It was only a matter of time.
Lewis Hamilton is now under investigation for wearing a t-shirt post yesterday's Grand Prix wanting the police arrested for shooting Breonna Taylor who was a victim in Kentucky.
It was always going here because the moment you start something like this, whatever you thought you started, spirals. It's a knee, it's a fist in the air, it's a slogan on a helmet, or a message on a t shirt. All of it well intentioned, but whether it achieves anything, like stopping people being shot, is another matter.
A couple of cops were shot in Los Angeles over the weekend, and I am assuming none of the t-shirts will be mentioning their names. I equally assume the phone number to raise the $50 million they want to try and put Kenosha back together from its burnings and lootings won't get the same sort of coverage.
But the line between politics and sport has always been tricky. But by constantly exploring it, you inevitably ask for trouble.
And making it even more precarious is the fact some of sports' leading names are running the programme. From LeBron James, to Lewis Hamilton, these people are a step up from Colin Kaepernick who, when he started all this in San Francisco, was a quarterback of note, but hardly Tom Brady or Brett Favre. In other words, he was a player not an icon, who have more power over the sport than the sport has over them.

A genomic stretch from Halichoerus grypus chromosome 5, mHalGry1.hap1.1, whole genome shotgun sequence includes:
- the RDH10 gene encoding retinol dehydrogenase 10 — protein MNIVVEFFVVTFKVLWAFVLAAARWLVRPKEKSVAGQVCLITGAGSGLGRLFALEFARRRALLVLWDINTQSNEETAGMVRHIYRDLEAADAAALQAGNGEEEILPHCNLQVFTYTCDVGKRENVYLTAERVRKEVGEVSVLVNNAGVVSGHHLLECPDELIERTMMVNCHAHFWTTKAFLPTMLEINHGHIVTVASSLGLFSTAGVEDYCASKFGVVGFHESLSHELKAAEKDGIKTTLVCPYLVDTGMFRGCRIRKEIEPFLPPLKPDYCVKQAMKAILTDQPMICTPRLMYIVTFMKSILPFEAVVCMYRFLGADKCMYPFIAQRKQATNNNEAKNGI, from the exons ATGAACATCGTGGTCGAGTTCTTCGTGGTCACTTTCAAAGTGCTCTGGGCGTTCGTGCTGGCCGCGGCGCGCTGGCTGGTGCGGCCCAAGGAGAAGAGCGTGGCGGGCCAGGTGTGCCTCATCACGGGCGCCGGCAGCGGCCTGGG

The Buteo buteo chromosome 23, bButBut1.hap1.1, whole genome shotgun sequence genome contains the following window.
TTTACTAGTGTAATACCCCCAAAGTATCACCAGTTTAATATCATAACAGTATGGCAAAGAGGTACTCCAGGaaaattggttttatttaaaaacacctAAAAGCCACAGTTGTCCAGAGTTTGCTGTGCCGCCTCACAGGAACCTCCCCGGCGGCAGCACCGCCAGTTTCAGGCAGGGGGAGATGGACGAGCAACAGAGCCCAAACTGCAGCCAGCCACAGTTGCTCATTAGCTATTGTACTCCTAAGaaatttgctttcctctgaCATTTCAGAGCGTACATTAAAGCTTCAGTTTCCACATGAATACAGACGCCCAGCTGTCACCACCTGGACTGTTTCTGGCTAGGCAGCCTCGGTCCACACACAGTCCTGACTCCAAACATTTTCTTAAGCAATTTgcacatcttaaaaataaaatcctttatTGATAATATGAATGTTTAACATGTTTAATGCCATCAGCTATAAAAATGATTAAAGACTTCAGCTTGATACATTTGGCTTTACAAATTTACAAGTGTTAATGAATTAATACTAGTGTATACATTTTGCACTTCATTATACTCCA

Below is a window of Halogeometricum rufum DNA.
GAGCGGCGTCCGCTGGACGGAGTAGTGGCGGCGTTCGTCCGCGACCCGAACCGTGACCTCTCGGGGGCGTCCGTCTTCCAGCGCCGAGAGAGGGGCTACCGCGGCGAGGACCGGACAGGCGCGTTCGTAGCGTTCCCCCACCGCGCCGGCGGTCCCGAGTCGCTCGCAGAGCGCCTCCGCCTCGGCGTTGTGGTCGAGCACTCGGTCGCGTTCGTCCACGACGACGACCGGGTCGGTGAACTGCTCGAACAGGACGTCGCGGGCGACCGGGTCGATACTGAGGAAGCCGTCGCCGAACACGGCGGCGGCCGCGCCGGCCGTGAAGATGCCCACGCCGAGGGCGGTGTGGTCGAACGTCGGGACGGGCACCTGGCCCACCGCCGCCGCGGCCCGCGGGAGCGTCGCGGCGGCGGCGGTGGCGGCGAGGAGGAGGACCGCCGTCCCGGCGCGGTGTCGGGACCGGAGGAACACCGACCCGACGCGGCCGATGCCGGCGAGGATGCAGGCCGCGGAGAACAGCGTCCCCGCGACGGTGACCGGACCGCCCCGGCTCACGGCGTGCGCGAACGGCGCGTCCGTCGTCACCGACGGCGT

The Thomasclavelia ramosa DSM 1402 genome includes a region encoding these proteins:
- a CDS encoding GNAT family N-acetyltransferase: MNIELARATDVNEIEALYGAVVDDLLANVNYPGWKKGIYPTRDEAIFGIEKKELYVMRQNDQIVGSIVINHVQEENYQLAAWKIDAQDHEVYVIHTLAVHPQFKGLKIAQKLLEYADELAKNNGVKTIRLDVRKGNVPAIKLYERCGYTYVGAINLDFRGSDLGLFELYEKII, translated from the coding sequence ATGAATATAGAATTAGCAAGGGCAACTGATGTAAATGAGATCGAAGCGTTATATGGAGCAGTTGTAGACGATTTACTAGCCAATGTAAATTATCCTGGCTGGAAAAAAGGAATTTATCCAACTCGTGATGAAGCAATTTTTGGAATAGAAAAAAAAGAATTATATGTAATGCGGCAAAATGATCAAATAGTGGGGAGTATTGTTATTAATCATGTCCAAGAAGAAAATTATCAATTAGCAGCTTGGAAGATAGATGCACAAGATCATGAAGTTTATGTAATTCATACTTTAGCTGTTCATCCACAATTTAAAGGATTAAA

But here's the rub, as worthy as the messages they carry may be, like all things in life, time and place plays a significant role. Just because you can, doesn’t mean you should. Just because you think it's important doesn’t mean everyone agrees. Just because there is a moment or venue, it doesn’t mean people want it, need it, or more importantly, expect it or welcome it.
Which to a degree has always been the magic of sport. Not only are you enjoying rare talent but it's in a neutral venue. A place away from the world of politics, frustration, anger, and dispute.
It's a place where millions can come from disparate and diverse backgrounds but put their differences aside for a couple of halves, or a race, and all agree that what we are collectively doing is separate from the rest our existence views or outlooks.
The value of the escape that sport provides has, and is as, important as any movement or societal ill that it can draw our attention to.
So, Hamilton is remembered now for a protest and an investigation, not a win. If he was a professional protestor that would be fine, but Mercedes don't employ him to protest and never did.